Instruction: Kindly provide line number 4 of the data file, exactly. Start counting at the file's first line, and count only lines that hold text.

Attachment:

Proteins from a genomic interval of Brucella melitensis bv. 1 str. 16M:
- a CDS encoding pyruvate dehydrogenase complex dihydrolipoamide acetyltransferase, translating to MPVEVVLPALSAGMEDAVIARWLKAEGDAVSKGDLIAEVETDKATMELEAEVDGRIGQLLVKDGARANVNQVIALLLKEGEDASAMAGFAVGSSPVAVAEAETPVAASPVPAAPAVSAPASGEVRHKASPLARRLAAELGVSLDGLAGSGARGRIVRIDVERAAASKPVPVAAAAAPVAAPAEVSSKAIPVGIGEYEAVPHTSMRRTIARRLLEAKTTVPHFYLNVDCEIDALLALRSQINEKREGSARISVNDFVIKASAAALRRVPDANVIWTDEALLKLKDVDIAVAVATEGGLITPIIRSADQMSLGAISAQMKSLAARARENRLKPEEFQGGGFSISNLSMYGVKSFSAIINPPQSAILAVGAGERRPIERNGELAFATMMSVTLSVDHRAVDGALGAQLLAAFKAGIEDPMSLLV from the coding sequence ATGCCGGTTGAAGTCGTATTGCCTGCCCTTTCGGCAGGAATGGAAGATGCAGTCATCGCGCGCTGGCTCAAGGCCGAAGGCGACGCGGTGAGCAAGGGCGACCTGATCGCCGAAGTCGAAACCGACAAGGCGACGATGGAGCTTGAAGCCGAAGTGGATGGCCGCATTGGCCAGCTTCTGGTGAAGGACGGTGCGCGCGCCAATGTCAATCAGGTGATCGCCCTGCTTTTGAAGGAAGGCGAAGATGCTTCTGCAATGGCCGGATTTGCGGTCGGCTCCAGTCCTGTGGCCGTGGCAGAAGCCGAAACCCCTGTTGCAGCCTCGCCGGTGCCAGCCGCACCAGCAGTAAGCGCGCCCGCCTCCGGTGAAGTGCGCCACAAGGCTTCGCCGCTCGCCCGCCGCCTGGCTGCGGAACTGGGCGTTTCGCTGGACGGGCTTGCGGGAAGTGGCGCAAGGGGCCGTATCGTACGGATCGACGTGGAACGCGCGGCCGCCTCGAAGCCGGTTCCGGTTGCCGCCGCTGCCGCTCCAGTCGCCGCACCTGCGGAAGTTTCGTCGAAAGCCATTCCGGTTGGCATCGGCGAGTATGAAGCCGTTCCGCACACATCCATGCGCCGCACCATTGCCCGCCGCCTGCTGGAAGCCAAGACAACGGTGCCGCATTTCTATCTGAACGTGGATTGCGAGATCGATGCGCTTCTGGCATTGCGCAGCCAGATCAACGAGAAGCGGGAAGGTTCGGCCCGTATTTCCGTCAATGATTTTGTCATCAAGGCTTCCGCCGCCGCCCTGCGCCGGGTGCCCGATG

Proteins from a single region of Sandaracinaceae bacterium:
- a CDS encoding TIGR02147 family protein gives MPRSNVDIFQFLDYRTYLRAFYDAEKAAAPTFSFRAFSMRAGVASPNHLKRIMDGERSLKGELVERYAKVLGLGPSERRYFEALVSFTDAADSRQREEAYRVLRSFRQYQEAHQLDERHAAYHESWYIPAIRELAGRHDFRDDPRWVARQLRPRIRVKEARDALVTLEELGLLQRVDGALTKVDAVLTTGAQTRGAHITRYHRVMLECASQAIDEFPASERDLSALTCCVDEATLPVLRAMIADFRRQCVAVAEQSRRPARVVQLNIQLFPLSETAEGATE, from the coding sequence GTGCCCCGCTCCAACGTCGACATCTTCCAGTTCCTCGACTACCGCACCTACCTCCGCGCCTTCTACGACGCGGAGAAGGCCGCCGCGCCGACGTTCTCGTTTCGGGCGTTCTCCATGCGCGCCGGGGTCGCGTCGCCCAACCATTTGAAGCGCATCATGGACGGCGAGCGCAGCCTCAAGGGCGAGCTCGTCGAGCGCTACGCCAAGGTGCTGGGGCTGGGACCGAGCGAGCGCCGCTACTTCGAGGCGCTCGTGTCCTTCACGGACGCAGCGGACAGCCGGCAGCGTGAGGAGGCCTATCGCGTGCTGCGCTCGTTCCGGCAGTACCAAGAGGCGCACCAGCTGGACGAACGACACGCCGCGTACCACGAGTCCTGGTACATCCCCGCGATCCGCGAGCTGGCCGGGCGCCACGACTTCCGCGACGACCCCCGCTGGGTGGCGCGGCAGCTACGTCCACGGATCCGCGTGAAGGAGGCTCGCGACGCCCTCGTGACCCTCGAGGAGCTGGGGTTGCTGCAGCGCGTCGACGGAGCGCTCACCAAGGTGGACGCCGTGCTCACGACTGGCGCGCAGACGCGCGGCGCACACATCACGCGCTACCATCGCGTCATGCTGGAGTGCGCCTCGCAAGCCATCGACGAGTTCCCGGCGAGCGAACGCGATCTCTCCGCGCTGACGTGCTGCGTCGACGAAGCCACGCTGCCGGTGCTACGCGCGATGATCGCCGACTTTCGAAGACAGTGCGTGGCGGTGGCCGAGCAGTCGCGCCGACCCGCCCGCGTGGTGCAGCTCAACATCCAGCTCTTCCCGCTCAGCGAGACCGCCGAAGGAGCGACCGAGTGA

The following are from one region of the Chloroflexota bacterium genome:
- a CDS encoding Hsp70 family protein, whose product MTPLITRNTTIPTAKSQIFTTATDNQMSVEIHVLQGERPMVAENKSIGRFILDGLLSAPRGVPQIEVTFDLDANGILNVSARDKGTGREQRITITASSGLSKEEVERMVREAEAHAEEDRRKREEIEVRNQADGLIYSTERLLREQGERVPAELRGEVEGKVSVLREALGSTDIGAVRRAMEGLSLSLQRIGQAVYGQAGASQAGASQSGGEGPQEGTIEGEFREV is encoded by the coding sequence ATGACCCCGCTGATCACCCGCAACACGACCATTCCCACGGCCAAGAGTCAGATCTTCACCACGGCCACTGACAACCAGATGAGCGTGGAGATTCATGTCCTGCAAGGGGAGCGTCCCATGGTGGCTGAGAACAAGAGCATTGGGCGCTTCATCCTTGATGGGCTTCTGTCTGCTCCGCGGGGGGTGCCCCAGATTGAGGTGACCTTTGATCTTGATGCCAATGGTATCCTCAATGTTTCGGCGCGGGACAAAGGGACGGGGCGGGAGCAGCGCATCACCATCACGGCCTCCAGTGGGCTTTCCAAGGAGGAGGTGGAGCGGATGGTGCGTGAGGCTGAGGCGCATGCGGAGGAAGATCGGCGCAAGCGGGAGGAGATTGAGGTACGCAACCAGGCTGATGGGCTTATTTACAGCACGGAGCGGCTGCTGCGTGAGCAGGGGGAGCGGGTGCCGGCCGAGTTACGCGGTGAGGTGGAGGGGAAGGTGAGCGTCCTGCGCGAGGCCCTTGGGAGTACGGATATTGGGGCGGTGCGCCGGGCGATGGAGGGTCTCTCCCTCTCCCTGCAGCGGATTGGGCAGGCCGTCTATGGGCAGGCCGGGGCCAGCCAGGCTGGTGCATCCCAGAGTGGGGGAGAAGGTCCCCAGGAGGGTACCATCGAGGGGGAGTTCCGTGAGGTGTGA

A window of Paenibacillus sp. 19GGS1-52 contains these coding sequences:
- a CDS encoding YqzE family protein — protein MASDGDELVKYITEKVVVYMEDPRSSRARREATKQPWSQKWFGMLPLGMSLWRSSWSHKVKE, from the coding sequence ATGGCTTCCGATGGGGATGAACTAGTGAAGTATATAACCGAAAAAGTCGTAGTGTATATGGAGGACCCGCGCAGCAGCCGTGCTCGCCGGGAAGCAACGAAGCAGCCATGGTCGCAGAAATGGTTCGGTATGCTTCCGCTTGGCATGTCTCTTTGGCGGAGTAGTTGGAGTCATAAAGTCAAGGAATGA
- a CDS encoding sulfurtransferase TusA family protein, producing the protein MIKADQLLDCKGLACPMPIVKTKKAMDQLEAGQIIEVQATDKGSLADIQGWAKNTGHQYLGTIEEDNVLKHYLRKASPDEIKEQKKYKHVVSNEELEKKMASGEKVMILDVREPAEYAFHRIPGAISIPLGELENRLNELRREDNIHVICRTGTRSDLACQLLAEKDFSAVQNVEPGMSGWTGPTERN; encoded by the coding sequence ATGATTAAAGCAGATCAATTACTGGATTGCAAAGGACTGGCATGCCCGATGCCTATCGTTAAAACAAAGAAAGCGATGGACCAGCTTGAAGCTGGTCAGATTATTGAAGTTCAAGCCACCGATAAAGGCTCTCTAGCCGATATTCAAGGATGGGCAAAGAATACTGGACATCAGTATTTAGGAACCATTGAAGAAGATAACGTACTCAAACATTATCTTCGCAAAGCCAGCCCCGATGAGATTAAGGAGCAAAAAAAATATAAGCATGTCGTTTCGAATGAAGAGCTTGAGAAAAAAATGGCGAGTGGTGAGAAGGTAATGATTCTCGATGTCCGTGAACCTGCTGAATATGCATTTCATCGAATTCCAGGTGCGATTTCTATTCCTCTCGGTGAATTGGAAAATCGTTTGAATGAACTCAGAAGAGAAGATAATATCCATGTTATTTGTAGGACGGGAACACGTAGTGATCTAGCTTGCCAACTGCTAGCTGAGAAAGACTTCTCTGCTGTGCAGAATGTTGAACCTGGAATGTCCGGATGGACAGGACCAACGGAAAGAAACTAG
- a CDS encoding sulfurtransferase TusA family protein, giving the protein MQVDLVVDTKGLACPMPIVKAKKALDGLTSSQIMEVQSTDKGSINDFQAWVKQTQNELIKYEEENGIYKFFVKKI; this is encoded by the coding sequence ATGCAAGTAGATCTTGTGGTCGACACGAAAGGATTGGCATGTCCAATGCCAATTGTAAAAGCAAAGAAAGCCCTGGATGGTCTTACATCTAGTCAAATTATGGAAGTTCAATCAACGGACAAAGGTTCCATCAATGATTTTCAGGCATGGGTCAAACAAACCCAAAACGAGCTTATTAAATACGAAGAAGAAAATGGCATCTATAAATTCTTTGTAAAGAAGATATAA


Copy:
- a CDS encoding TIGR02147 family protein gives MPRSNVDIFQFLDYRTYLRAFYDAEKAAAPTFSFRAFSMRAGVASPNHLKRIMDGERSLKGELVERYAKVLGLGPSERRYFEALVSFTDAADSRQREEAYRVLRSFRQYQEAHQLDERHAAYHESWYIPAIRELAGRHDFRDDPRWVARQLRPRIRVKEARDALVTLEELGLLQRVDGALTKVDAVLTTGAQTRGAHITRYHRVMLECASQAIDEFPASERDLSALTCCVDEATLPVLRAMIADFRRQCVAVAEQSRRPARVVQLNIQLFPLSETAEGATE, from the coding sequence GTGCCCCGCTCCAACGTCGACATCTTCCAGTTCCTCGACTACCGCACCTACCTCCGCGCCTTCTACGACGCGGAGAAGGCCGCCGCGCCGACGTTCTCGTTTCGGGCGTTCTCCATGCGCGCCGGGGTCGCGTCGCCCAACCATTTGAAGCGCATCATGGACGGCGAGCGCAGCCTCAAGGGCGAGCTCGTCGAGCGCTACGCCAAGGTGCTGGGGCTGGGACCGAGCGAGCGCCGCTACTTCGAGGCGCTCGTGTCCTTCACGGACGCAGCGGACAGCCGGCAGCGTGAGGAGGCCTATCGCGTGCTGCGCTCGTTCCGGCAGTACCAAGAGGCGCACCAGCTGGACGAACGACACGCCGCGTACCACGAGTCCTGGTACATCCCCGCGATCCGCGAGCTGGCCGGGCGCCACGACTTCCGCGACGACCCCCGCTGGGTGGCGCGGCAGCTACGTCCACGGATCCGCGTGAAGGAGGCTCGCGACGCCCTCGTGACCCTCGAGGAGCTGGGGTTGCTGCAGCGCGTCGACGGAGCGCTCACCAAGGTGGACGCCGTGCTCACGACTGGCGCGCAGACGCGCGGCGCACACATCACGCGCTACCATCGCGTCATGCTGGAGTGCGCCTCGCAAGCCATCGACGAGTTCCCGGCGAGCGAACGCGATCTCTCCGCGCTGACGTGCTGCGTCGACGAAGCCACGCTGCCGGTGCTACGCGCGATGATCGCCGACTTTCGAAGACAGTGCGTGGCGGTGGCCGAGCAGTCGCGCCGACCCGCCCGCGTGGTGCAGCTCAACATCCAGCTCTTCCCGCTCAGCGAGACCGCCGAAGGAGCGACCGAGTGA